New Data Examines The Effect Of Adding A Statin To Optimised Treatment For Patients With Advanced Heart Failure
New data from the CORONA study presented today at the American Heart Association 2007 Scientific Sessions in Orlando, US, showed that adding a statin to optimised heart failure treatment did not significantly improve the prognosis for patients with advanced heart failure because it could not reverse or prevent the deterioration of a failing heart.
Patients taking AstraZenecaâ€™s CRESTORâ„¢ (rosuvastatin) 10mg experienced an 8 percent reduction (p=0.12) in the combined primary endpoint of cardiovascular death or myocardial infarction or stroke, which was not statistically significant. This reduction was primarily driven by a decrease in atherosclerotic events, i.e. stroke and myocardial infarctions (post hoc analysis p=0.05) which is where statins have been proven to have benefit. In this study the majority of deaths were due to sudden death, or non-ischemic causes, which did not appear to be impacted by statin therapy. In addition, significantly fewer hospitalizations occurred in patients on CRESTOR compared to placebo, whether due to any cause (p=0.007), cardiovascular causes (p<0.001), or for worsening heart failure (p=0.01).
â€œThe CORONA results represent a major advancement in medical research and understanding of patients with advanced heart failure, they clearly differ from patients without heart failure in their response to statin treatmentâ€ said lead investigator Prof. John Kjekshus, Department of Cardiology, Rikshospitalet University Hospital, Oslo, Norway. â€œWe added a highly effective statin on top of an optimal treatment regimen. Our findings suggest the major cause of death in these patients was likely not to be related to atherosclerotic events, where benefit with statins in non-heart failure patients has been demonstrated, but instead may have been caused by the deterioration of failing heart muscle damaged beyond repair. CORONA underscores the need for early intervention in the progression of atherosclerosis to prevent one of its worst consequences, heart failure.â€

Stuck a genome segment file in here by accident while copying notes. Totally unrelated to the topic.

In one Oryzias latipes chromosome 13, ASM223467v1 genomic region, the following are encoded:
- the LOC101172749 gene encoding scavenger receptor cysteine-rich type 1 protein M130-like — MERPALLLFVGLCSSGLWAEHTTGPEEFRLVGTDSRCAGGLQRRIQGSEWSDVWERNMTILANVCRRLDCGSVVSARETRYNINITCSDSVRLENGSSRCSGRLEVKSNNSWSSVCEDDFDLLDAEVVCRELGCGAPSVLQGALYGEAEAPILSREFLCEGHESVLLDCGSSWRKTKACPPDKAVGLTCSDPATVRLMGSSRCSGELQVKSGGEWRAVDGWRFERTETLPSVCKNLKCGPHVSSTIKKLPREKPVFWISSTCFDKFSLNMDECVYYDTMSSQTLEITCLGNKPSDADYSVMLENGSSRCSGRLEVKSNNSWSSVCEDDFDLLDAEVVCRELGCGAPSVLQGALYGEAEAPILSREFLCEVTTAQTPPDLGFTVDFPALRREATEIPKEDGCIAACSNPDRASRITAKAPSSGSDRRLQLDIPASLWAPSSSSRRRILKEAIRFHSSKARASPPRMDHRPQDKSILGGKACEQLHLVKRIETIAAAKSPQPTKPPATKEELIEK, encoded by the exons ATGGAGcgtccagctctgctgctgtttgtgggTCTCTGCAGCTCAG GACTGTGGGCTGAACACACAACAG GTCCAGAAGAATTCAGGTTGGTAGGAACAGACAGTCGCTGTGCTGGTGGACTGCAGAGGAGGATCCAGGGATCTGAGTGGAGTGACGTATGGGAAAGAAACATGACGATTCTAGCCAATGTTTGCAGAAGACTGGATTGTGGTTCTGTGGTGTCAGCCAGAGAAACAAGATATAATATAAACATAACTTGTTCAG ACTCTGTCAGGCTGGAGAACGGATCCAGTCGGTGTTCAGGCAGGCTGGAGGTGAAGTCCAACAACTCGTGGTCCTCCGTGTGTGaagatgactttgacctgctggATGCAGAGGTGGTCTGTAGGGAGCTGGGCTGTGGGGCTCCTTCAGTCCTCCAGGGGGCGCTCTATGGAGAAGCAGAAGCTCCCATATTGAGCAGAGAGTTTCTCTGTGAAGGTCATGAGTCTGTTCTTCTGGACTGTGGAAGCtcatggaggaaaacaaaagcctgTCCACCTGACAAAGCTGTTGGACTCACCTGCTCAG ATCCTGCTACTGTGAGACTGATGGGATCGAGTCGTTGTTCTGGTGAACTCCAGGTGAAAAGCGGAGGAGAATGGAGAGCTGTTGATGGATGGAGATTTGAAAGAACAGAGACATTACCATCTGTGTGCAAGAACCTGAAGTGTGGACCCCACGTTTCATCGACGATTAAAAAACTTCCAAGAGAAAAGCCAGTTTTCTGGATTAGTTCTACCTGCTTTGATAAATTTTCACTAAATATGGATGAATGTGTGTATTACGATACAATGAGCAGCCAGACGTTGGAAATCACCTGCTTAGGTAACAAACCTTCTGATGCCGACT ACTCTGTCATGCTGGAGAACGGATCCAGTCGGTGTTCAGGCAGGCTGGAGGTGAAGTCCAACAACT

â€œThe CORONA study was a novel and challenging study and demonstrates our commitment to advancing medical knowledge by investigating the effects of CRESTOR in challenging patient populations with unmet medical need. The CORONA study included patients with advanced heart failure on optimal treatment who were not candidates for statin therapy in the view of the investigators and which sought to answer the question of whether or not statins provide additional benefit or might even be harmful in this population. As a result of this study, AstraZeneca has provided new scientific information to help answer these important questions,â€ said Elisabeth Bjork, Global Medical Science Director for CRESTOR.
CORONA (COntrolled ROsuvastatin MultiNAtional Study in Heart Failure) was a long-term, randomised, placebo-controlled study of more than 5,000 patients with chronic, symptomatic, systolic heart failure (NYHA II-IV) of ischaemic origin. The study was designed to evaluate the effects of adding CRESTOR 10 mg to optimised treatment (including multiple medications) on cardiovascular mortality and morbidity and overall survival in patients whom investigators felt did not need lipid-lowering therapy.
CRESTOR 10 mg was well tolerated in over 2,500 patients during the study, with a safety profile similar to placebo. The frequency and type of adverse events were comparable in all treatment groups throughout the study. CORONA was conducted in 21 countries.
CORONA is a part of AstraZenecaâ€™s extensive GALAXY clinical trials programme, designed to address important unanswered questions in statin research. Currently, more than 69,000 patients have been recruited from 55 countries worldwide to participate in the GALAXY Programme.
CRESTOR has now received regulatory approvals in over 90 countries. Over 11 million patients have been prescribed CRESTOR worldwide. Data from clinical trials and real world use shows that the safety profile for CRESTOR is in line with other marketed statins. CRESTOR worldwide sales for the nine months of 2007 reached $1,997 million